This circumvents the "no non-Japanese allowed" problem, which is very real. In short, in Japan, getting an apartment sucks because it is jam-packed with racism. Your company may be able to help you with this. They get an apartment for you in their name and pay for the apartment directly from your salary. The taxes on this get a bit odd, but the upside is that you get taxed less on your income!

The downside is that if you change your job you might have to change your apartment or get it transferred into your name, which comes with a bunch of fees.

Dealing with being well-known

If you work at a Japanese company and you are not Japanese, the reality is that everyone in the company will remember your face pretty much instantly. This will result in a lot of people meeting you for the first time and knowing your name already, and you not remembering their name for several meetings. Do not be ashamed of this.

I deal with that by being honest. I tell people "Sorry, I struggle with Japanese names." They tend to be very forgiving and just tell me their name again.

Outside of that, this is actually a superpower. It turns out that because everyone knows you if you're good at your job it's very easy to stand out and get recognition. "The engineering team built this cool button because" becomes "Ashley from engineering built this button because we asked. They're so cool." Abuse this.

Wrapping up

One last thing that didn't really fit anywhere else, but I wanted to touch on here: don't be intimidated by working in a Japanese company when you aren't Japanese. The reality is you will be surrounded by working adults with their own things to worry about so after an initial splash everything just kind of reverts to being routine. When it does you won't really be treated differently (assuming no language or specific cultural barriers). Just treat it like any other workplace, modified slightly with the advice from above, and you'll do just fine.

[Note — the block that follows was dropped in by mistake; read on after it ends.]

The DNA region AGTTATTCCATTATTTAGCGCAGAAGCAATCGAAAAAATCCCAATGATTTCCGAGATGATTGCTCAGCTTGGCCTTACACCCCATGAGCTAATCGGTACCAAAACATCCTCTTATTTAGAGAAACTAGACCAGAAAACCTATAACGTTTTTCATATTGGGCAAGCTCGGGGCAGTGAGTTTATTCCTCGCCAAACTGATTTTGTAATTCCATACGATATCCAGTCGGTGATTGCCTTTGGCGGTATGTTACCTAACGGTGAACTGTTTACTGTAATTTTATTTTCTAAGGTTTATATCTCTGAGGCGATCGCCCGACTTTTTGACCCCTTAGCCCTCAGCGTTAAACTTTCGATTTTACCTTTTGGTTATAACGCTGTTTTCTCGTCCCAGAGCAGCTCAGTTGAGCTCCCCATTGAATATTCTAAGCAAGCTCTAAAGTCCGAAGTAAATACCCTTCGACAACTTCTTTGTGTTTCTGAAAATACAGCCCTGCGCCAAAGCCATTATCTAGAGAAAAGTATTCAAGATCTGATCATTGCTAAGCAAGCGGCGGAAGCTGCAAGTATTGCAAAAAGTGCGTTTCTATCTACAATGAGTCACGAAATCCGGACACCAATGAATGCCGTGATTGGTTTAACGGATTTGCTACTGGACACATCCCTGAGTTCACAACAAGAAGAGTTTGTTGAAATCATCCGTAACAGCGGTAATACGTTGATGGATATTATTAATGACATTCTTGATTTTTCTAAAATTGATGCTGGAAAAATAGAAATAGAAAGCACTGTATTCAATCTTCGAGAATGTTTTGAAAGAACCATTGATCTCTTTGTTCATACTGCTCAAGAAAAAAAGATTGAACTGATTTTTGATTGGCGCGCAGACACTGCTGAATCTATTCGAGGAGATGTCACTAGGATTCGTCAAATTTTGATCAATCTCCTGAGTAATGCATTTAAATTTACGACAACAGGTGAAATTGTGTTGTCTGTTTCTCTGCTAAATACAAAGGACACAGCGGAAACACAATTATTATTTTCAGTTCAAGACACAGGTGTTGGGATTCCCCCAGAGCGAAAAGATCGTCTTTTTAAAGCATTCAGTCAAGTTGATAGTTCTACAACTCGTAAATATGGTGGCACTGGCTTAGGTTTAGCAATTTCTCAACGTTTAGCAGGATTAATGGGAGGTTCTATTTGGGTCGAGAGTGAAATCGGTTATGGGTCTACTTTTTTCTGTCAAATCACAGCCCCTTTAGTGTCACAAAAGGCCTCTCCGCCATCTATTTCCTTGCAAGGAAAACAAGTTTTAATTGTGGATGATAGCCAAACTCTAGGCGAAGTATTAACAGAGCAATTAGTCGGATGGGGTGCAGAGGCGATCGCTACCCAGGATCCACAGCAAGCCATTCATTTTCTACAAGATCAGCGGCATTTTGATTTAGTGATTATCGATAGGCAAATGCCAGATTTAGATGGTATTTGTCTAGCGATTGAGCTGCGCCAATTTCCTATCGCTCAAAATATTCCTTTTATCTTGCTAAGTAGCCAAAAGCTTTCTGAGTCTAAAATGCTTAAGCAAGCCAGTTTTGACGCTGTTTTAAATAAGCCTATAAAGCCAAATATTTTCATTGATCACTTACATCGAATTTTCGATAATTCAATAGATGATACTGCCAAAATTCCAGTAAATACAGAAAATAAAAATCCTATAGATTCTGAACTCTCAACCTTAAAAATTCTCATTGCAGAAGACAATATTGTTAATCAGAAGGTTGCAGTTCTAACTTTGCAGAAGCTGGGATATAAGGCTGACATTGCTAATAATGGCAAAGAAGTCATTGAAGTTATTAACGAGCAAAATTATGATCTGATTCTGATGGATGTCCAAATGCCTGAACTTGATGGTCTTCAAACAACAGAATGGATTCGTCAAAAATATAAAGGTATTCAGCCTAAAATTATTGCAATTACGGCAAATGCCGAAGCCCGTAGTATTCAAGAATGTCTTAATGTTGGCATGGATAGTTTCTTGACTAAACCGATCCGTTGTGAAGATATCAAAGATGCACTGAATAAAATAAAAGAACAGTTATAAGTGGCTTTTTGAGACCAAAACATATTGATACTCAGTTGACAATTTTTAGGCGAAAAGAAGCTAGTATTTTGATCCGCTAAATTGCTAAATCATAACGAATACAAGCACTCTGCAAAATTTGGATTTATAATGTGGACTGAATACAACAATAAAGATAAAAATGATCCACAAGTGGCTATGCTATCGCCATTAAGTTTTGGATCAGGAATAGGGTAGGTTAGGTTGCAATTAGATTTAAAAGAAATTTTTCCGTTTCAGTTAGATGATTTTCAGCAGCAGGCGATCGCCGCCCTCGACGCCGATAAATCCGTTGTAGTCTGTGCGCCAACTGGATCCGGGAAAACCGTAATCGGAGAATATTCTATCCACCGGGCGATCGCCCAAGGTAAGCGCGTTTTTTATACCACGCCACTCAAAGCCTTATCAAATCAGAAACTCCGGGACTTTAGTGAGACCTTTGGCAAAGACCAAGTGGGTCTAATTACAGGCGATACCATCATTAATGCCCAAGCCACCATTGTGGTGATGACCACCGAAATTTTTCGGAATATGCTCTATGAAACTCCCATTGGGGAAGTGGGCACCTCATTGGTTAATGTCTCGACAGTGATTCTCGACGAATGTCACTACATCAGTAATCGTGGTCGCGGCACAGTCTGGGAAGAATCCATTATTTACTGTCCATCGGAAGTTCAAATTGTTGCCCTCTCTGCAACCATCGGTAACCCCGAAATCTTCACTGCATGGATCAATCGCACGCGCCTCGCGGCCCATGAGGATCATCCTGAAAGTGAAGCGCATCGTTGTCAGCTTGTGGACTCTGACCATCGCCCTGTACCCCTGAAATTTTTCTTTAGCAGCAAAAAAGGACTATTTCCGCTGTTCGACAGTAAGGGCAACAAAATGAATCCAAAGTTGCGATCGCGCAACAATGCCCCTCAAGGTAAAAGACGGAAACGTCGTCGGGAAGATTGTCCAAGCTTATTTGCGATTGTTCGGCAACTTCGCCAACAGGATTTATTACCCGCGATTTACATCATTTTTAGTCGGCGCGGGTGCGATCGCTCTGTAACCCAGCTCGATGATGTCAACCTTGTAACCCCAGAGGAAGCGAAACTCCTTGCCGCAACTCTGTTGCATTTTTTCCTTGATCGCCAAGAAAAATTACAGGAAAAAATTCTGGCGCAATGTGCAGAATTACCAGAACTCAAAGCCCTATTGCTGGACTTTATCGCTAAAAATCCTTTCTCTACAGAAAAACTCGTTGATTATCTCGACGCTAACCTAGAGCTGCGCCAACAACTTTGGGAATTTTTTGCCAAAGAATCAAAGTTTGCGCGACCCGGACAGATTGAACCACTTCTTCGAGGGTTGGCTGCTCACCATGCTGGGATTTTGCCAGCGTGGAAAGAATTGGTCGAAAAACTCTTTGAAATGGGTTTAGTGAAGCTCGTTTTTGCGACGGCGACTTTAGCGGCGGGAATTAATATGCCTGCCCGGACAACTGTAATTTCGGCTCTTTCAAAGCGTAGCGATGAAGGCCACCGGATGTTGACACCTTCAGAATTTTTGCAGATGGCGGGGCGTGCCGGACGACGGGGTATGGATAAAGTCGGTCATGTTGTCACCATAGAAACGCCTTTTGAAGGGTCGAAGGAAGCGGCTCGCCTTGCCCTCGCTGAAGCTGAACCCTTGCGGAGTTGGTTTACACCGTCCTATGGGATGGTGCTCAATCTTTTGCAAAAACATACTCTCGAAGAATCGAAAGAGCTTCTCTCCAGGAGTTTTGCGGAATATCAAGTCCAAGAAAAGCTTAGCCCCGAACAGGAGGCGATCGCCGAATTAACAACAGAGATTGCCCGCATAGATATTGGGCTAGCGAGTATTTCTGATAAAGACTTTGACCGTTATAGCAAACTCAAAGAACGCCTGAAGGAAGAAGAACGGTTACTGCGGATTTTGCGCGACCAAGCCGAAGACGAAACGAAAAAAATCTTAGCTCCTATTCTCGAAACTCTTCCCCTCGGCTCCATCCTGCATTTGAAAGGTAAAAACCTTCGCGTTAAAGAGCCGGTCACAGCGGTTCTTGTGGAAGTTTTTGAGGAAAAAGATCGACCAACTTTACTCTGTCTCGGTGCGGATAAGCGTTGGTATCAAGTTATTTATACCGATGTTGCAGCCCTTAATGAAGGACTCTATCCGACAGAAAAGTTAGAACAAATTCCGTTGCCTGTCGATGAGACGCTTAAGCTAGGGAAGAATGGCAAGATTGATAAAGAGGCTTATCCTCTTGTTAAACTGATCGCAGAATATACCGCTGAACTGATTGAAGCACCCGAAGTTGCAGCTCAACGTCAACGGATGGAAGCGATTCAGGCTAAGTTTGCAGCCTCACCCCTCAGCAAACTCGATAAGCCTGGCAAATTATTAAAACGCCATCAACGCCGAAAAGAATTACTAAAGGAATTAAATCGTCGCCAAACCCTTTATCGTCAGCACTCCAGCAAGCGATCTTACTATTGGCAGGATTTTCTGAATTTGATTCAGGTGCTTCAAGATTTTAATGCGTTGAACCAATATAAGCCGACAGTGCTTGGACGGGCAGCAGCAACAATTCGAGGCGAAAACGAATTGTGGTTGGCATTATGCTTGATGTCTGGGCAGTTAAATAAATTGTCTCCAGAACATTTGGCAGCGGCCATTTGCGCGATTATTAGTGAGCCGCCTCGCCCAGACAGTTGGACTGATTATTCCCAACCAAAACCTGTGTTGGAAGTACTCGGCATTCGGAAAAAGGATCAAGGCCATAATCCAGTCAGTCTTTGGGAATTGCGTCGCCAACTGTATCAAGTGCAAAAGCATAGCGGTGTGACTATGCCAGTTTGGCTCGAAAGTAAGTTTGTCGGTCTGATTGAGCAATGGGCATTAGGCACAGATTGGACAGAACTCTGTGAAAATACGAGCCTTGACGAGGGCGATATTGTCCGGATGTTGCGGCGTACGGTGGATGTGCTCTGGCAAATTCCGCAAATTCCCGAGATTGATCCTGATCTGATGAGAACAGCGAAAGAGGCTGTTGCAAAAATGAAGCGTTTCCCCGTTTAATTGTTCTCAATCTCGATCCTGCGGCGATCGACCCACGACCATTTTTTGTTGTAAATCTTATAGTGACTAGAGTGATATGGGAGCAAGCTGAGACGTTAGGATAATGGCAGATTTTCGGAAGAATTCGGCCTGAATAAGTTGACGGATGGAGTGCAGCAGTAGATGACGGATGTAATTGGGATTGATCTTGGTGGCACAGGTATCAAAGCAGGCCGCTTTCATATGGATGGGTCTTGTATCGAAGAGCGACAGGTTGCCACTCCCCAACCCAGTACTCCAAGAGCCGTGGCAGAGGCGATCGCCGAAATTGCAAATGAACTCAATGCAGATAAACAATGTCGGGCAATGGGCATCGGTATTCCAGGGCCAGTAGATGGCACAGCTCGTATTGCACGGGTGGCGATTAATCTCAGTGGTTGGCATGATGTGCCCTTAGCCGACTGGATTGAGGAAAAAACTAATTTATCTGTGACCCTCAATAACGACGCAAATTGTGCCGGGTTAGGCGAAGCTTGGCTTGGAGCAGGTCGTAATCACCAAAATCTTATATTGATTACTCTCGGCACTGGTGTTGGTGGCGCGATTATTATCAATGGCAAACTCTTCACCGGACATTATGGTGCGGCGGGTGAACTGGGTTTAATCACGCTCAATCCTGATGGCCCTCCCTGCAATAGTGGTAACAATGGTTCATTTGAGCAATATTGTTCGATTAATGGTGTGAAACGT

Thanks for reading. If you're interested in really intense Japanese study and learning Japanese the way I did, check out the app I built, Kichi. You can use it to read manga, play games, etc. in Japanese and remember what you learned. If you have any questions, you can follow me over at twitter.


Rob Sherling

Rob Sherling is a software engineer and language learning expert. With over 8 years of work experience at Japanese companies, he's an authority on all things working in Japan. He's also the creator of Kichi, an AI-based app that helps users learn Japanese using materials they enjoy.